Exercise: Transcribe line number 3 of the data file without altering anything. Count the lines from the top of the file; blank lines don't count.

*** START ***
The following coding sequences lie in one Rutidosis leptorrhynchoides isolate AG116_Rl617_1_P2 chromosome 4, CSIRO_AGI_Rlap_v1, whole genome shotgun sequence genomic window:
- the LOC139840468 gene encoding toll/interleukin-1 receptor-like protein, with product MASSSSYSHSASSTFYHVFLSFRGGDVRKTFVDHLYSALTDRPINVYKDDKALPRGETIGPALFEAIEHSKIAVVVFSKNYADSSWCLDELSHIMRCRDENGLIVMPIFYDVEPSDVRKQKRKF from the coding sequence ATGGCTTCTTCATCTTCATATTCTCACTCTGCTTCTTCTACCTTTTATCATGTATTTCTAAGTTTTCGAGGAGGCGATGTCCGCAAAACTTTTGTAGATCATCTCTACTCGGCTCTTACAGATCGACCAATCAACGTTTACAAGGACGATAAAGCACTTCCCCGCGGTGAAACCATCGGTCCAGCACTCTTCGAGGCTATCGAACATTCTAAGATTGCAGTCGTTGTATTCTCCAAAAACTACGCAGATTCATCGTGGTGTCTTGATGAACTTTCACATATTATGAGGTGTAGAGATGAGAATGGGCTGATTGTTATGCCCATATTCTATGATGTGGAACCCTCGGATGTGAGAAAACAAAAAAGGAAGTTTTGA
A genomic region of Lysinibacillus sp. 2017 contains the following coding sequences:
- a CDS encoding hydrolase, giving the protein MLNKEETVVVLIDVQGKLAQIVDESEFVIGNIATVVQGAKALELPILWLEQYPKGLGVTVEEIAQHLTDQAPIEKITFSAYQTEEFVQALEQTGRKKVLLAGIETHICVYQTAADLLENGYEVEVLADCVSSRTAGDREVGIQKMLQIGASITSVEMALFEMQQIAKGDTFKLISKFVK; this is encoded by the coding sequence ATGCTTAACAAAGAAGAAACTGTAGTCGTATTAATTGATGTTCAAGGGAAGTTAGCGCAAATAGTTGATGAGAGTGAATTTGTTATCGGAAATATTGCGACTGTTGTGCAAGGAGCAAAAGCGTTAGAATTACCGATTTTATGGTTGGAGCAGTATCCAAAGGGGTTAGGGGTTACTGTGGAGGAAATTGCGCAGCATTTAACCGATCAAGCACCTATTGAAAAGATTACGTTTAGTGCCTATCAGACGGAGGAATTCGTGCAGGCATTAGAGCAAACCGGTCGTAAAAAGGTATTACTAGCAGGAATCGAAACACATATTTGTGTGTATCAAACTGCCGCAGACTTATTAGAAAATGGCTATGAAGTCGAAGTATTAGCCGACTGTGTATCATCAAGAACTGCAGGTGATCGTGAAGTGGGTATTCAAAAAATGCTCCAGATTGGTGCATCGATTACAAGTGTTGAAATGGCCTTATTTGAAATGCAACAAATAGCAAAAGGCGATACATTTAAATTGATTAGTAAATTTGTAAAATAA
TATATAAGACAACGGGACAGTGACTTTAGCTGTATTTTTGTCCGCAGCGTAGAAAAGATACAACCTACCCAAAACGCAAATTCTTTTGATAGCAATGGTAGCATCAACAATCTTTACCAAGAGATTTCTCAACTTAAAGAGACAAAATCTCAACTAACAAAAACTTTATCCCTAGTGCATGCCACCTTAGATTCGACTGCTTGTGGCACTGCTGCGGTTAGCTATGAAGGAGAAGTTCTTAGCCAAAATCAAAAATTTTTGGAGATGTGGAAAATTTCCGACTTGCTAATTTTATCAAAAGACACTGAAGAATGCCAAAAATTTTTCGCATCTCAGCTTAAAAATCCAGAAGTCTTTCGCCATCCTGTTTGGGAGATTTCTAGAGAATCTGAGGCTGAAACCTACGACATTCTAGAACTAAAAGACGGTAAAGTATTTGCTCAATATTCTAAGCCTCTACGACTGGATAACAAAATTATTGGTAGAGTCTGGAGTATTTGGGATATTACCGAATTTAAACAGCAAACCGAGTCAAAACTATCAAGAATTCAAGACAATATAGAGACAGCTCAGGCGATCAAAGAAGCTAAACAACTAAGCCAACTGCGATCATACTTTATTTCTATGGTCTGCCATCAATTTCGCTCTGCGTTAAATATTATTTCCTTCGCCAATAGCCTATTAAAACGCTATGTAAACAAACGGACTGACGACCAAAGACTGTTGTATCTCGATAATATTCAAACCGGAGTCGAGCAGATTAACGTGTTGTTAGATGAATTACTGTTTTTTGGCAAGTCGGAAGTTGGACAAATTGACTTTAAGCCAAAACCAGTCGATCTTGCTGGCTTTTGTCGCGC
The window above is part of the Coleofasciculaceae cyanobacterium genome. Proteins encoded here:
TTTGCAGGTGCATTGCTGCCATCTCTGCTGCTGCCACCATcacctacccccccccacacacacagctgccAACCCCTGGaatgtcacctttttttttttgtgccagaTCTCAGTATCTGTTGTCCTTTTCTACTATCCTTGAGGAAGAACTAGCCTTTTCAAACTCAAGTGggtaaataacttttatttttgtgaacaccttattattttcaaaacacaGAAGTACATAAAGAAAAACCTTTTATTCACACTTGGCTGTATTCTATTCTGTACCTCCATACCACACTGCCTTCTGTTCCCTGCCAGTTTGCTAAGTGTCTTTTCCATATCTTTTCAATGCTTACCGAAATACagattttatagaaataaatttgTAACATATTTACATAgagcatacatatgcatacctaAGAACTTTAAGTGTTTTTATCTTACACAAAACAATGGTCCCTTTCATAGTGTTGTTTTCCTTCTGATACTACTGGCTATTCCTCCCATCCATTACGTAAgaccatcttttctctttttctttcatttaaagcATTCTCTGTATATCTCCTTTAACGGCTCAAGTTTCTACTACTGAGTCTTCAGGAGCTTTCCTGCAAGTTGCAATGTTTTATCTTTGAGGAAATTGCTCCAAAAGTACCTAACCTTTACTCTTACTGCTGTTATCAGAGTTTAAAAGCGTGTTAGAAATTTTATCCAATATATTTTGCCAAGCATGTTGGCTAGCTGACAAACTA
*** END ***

A genomic region of Lysinibacillus sp. 2017 contains the following coding sequences: